I am doing a project called TikTok futures with different youth groups in London. And I basically find groups by reaching out to them saying, “Hi, I’ve got this workshop format, I’d love to run it with your community”. I try and go into a preexisting community and do something that works with them rather than bringing people together specifically for an activity. I then have a co-design process where we make something that works for the young people I am working with, to make sure it is something that can interest them. I think each different project has a slightly different approach. And then we share what we learn from our different approaches.

In what ways do you work with arts, fiction and narrative?

I started an initiative called Tik Tok Futures. It’s a workshop format and an ongoing creative community project, all about imagining possible futures with young people. I like to talk about imagining possible futures, I think it is the most open and accessible way of describing our work. I try to avoid any jargonistic language whenever I talk about futures, especially with youth. What the project wishes to do is give young people a sense of agency and optimism over their futures by teaching skills and mindsets effectively in long-term and strategic thinking. The idea is that learning these skills makes the future seem less like something that happens to you and more like something you can shape. We decided to use Tik Tok to reach out to youth who would never even think about attending a workshop or a project called a “futures workshop”. The youth we worked with were actually attracted and interested in learning and developing video making. It also gives them a direct avenue to share their own thoughts and their own feelings as well as have creative control over the final outputs.

For example:

The workshop is usually organized around a question about the future of X, Y, or Z. We start by involving youth in framing a question “What subjects do you want to talk about today?”: the future of music, the future of sport, the future of money or the future of biodiversity… etc. The first part of the workshop is about expressing ourselves about the subject and engaging youth in creatively imagining alternatives.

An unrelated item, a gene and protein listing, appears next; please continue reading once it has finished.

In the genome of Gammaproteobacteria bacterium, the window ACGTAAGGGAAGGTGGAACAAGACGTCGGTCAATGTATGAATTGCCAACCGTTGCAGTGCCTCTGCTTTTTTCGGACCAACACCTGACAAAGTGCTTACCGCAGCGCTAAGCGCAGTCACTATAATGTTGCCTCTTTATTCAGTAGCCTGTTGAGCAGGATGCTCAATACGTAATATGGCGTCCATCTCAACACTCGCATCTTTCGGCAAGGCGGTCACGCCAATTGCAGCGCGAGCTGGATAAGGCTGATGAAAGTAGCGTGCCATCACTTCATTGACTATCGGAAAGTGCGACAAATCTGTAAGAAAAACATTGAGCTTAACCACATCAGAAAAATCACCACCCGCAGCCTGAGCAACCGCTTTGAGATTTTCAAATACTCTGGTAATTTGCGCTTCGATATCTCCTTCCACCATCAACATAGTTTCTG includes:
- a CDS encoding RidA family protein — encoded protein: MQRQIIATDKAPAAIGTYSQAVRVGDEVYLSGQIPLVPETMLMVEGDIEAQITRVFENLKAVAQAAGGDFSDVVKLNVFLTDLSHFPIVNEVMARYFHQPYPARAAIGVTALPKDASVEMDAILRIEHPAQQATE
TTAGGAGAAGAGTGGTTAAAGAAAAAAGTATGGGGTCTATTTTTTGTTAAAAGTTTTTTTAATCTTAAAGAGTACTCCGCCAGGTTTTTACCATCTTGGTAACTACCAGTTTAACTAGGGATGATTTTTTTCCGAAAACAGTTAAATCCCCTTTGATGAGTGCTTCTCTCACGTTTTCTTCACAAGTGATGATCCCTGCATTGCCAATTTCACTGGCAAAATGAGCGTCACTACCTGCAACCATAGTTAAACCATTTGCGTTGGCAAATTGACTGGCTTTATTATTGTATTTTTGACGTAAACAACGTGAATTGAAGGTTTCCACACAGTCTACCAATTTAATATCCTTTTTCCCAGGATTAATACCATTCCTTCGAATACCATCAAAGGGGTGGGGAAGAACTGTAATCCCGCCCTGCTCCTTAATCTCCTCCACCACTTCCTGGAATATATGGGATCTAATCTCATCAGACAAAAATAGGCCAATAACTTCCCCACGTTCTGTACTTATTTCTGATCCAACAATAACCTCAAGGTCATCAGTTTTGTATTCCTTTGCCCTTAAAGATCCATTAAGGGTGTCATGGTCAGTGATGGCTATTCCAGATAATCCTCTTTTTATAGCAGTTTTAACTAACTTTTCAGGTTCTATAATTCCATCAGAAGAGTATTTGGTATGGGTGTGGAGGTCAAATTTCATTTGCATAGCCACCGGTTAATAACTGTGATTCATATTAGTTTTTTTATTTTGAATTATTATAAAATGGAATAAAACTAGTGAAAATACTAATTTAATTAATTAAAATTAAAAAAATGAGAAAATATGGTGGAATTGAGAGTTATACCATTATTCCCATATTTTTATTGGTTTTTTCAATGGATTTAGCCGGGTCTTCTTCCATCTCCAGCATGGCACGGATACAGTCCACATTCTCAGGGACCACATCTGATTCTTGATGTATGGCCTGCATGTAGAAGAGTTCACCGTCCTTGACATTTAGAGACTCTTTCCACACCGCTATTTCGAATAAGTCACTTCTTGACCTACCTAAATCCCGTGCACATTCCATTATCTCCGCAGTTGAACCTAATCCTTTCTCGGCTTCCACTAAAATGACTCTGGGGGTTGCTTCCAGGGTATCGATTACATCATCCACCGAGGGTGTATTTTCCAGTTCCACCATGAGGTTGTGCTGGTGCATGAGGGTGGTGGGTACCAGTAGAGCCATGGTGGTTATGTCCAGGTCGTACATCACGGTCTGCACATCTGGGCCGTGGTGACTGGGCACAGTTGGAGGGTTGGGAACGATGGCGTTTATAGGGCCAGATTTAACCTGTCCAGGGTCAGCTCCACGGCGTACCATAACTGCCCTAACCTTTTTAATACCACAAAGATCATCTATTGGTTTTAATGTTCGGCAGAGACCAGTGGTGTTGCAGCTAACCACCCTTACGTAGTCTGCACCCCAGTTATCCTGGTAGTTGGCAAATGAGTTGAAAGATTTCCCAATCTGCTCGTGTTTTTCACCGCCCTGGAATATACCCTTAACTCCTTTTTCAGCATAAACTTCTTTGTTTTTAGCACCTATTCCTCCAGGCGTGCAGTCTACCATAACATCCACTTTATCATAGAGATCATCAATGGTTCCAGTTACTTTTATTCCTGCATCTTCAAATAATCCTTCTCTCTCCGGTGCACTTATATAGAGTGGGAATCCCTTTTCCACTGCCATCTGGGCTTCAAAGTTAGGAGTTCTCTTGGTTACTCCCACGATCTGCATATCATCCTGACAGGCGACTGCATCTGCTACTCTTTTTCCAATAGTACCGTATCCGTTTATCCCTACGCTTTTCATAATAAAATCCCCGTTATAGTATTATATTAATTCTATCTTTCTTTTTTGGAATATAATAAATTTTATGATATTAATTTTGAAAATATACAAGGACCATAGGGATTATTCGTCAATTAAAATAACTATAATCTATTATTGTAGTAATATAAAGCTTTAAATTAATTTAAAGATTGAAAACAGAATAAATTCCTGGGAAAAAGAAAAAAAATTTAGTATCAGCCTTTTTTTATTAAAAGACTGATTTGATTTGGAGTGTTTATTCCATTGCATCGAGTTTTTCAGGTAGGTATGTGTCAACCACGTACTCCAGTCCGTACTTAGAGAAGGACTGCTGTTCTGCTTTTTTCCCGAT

To start these conversations, I play a game that I’m currently trying to put online and make open source. The game is about matching two random prompts that give a very weird, bizarre future outcome and tell a story about how the world got to that place. The first prompt is some kind of actor or person, and the second prompt is an event. You might get a giant 10-foot rubber duck as your first prompt and the second prompt might be “gives global cancer” or “leaves the earth in search of a better life on the moon”. I also play a game where I put random images about the future inside balloons, and people have to pop balloons to get all their images. And then with five images, you have to tell a story and weave those images into a new set of stories about the future.

We also use quite a lot of video material. I asked them before the workshop to send me links to their favorite features, sci-fi films, or films that present alternative ways of living. We pick out clips from these and try to identify things happening in the present or current trends that could lead to different futures. That way we link back the idea of imagining alternatives to actually being able to see how these could translate into the world we live in at the moment, and effectively teach skills around understanding change, and making change feel more manageable on a day-to-day basis.

Halfway through either the day or the process, I’ll introduce sets of future scenarios. A couple of lines on each to stretch the young people into very different directions and have a collective session where we discuss what each of these worlds might look like in a bit more detail, and then ask them to pick one of these future worlds. We then have a story board session where we, as a group, come up with lots of ideas about what sorts of narratives we want to communicate about futures, what different stories we might want to tell in these worlds and who we might want tell…

TikTok is really used as a sort of energizer as much as anything else; whenever young people start to create, the energy levels soars up in the room. I find it really interesting and very pertinent to use platforms that youth are used to. For some, it’s something that’s part of their everyday life, and it gives the platform another use. Others have never used TikTok before and they come to the workshop to learn how to use it, as well as cool techniques about how to make TikTok videos.

What change(s) would you like the project to produce for the participants?

In many ways, the change for the participants sort of comes at a number of levels. For example, Sirlute, which is one of the youth groups I’m working with at the moment, specifically works with disadvantaged youth and at-risk young people. Their mission is to use creative programming to minimize destructive behavior and reduce crime in communities. I believe there’s a basic level to which providing programming for these young people is really important, to help them have other things to do with their holidays. Salute just moved location and the location is incredibly important: many of the young people in the groups are part of gangs and although the previous location was great, half of their members wouldn’t be able to come because they would enter another gang’s territory and they’d risk being attacked on the way there.